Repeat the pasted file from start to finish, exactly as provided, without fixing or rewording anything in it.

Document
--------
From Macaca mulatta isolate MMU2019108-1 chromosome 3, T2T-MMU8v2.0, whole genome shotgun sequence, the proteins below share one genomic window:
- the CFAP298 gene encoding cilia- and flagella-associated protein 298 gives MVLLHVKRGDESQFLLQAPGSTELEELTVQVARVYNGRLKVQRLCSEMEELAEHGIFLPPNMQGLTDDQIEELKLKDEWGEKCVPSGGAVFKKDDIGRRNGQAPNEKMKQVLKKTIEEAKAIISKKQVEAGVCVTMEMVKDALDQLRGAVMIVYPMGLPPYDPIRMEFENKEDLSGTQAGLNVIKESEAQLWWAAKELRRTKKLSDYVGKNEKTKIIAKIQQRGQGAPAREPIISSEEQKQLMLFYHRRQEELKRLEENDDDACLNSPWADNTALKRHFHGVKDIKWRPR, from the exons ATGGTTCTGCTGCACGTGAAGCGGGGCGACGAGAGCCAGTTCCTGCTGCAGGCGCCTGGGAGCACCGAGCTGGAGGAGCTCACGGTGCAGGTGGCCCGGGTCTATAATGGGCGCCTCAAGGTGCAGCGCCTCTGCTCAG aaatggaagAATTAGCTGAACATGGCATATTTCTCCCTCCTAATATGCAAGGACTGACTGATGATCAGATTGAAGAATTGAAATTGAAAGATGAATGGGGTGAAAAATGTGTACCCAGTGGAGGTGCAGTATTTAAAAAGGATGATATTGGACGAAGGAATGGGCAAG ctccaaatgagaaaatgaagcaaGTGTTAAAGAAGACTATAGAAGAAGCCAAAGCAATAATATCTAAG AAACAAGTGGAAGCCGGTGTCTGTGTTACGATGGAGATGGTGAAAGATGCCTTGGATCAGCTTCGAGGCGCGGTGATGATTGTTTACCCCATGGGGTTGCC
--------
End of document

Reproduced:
From Macaca mulatta isolate MMU2019108-1 chromosome 3, T2T-MMU8v2.0, whole genome shotgun sequence, the proteins below share one genomic window:
- the CFAP298 gene encoding cilia- and flagella-associated protein 298 gives MVLLHVKRGDESQFLLQAPGSTELEELTVQVARVYNGRLKVQRLCSEMEELAEHGIFLPPNMQGLTDDQIEELKLKDEWGEKCVPSGGAVFKKDDIGRRNGQAPNEKMKQVLKKTIEEAKAIISKKQVEAGVCVTMEMVKDALDQLRGAVMIVYPMGLPPYDPIRMEFENKEDLSGTQAGLNVIKESEAQLWWAAKELRRTKKLSDYVGKNEKTKIIAKIQQRGQGAPAREPIISSEEQKQLMLFYHRRQEELKRLEENDDDACLNSPWADNTALKRHFHGVKDIKWRPR, from the exons ATGGTTCTGCTGCACGTGAAGCGGGGCGACGAGAGCCAGTTCCTGCTGCAGGCGCCTGGGAGCACCGAGCTGGAGGAGCTCACGGTGCAGGTGGCCCGGGTCTATAATGGGCGCCTCAAGGTGCAGCGCCTCTGCTCAG aaatggaagAATTAGCTGAACATGGCATATTTCTCCCTCCTAATATGCAAGGACTGACTGATGATCAGATTGAAGAATTGAAATTGAAAGATGAATGGGGTGAAAAATGTGTACCCAGTGGAGGTGCAGTATTTAAAAAGGATGATATTGGACGAAGGAATGGGCAAG ctccaaatgagaaaatgaagcaaGTGTTAAAGAAGACTATAGAAGAAGCCAAAGCAATAATATCTAAG AAACAAGTGGAAGCCGGTGTCTGTGTTACGATGGAGATGGTGAAAGATGCCTTGGATCAGCTTCGAGGCGCGGTGATGATTGTTTACCCCATGGGGTTGCC